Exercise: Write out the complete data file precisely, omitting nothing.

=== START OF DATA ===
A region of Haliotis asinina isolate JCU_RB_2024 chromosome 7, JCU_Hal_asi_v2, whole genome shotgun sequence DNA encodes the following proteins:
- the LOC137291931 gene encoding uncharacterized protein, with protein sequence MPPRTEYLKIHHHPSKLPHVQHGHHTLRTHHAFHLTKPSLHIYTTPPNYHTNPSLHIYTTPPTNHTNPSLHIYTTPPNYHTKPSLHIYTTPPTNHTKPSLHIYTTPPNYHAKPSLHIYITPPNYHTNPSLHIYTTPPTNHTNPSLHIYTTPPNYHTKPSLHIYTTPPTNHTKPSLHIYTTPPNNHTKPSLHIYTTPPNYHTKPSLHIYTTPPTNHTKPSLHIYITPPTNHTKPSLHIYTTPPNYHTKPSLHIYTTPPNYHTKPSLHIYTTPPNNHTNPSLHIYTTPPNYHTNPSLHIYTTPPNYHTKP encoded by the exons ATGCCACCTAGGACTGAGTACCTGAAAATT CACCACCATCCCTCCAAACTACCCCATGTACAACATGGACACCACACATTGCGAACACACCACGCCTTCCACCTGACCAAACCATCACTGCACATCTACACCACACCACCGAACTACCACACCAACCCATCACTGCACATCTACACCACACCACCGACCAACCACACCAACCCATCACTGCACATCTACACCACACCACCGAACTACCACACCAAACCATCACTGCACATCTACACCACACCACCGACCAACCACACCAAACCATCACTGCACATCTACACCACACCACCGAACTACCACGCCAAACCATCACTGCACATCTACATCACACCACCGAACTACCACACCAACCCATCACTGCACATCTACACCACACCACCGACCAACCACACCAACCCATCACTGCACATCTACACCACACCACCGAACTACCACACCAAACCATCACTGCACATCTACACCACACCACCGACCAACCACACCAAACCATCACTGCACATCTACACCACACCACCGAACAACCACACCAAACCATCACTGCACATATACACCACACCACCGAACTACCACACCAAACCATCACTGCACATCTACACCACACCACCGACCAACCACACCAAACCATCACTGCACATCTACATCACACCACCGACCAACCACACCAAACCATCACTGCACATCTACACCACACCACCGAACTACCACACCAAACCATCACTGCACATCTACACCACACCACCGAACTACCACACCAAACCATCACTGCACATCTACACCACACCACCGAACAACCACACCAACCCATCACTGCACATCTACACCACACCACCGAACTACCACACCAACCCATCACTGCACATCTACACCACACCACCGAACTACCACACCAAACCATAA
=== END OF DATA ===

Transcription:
A region of Haliotis asinina isolate JCU_RB_2024 chromosome 7, JCU_Hal_asi_v2, whole genome shotgun sequence DNA encodes the following proteins:
- the LOC137291931 gene encoding uncharacterized protein, with protein sequence MPPRTEYLKIHHHPSKLPHVQHGHHTLRTHHAFHLTKPSLHIYTTPPNYHTNPSLHIYTTPPTNHTNPSLHIYTTPPNYHTKPSLHIYTTPPTNHTKPSLHIYTTPPNYHAKPSLHIYITPPNYHTNPSLHIYTTPPTNHTNPSLHIYTTPPNYHTKPSLHIYTTPPTNHTKPSLHIYTTPPNNHTKPSLHIYTTPPNYHTKPSLHIYTTPPTNHTKPSLHIYITPPTNHTKPSLHIYTTPPNYHTKPSLHIYTTPPNYHTKPSLHIYTTPPNNHTNPSLHIYTTPPNYHTNPSLHIYTTPPNYHTKP encoded by the exons ATGCCACCTAGGACTGAGTACCTGAAAATT CACCACCATCCCTCCAAACTACCCCATGTACAACATGGACACCACACATTGCGAACACACCACGCCTTCCACCTGACCAAACCATCACTGCACATCTACACCACACCACCGAACTACCACACCAACCCATCACTGCACATCTACACCACACCACCGACCAACCACACCAACCCATCACTGCACATCTACACCACACCACCGAACTACCACACCAAACCATCACTGCACATCTACACCACACCACCGACCAACCACACCAAACCATCACTGCACATCTACACCACACCACCGAACTACCACGCCAAACCATCACTGCACATCTACATCACACCACCGAACTACCACACCAACCCATCACTGCACATCTACACCACACCACCGACCAACCACACCAACCCATCACTGCACATCTACACCACACCACCGAACTACCACACCAAACCATCACTGCACATCTACACCACACCACCGACCAACCACACCAAACCATCACTGCACATCTACACCACACCACCGAACAACCACACCAAACCATCACTGCACATATACACCACACCACCGAACTACCACACCAAACCATCACTGCACATCTACACCACACCACCGACCAACCACACCAAACCATCACTGCACATCTACATCACACCACCGACCAACCACACCAAACCATCACTGCACATCTACACCACACCACCGAACTACCACACCAAACCATCACTGCACATCTACACCACACCACCGAACTACCACACCAAACCATCACTGCACATCTACACCACACCACCGAACAACCACACCAACCCATCACTGCACATCTACACCACACCACCGAACTACCACACCAACCCATCACTGCACATCTACACCACACCACCGAACTACCACACCAAACCATAA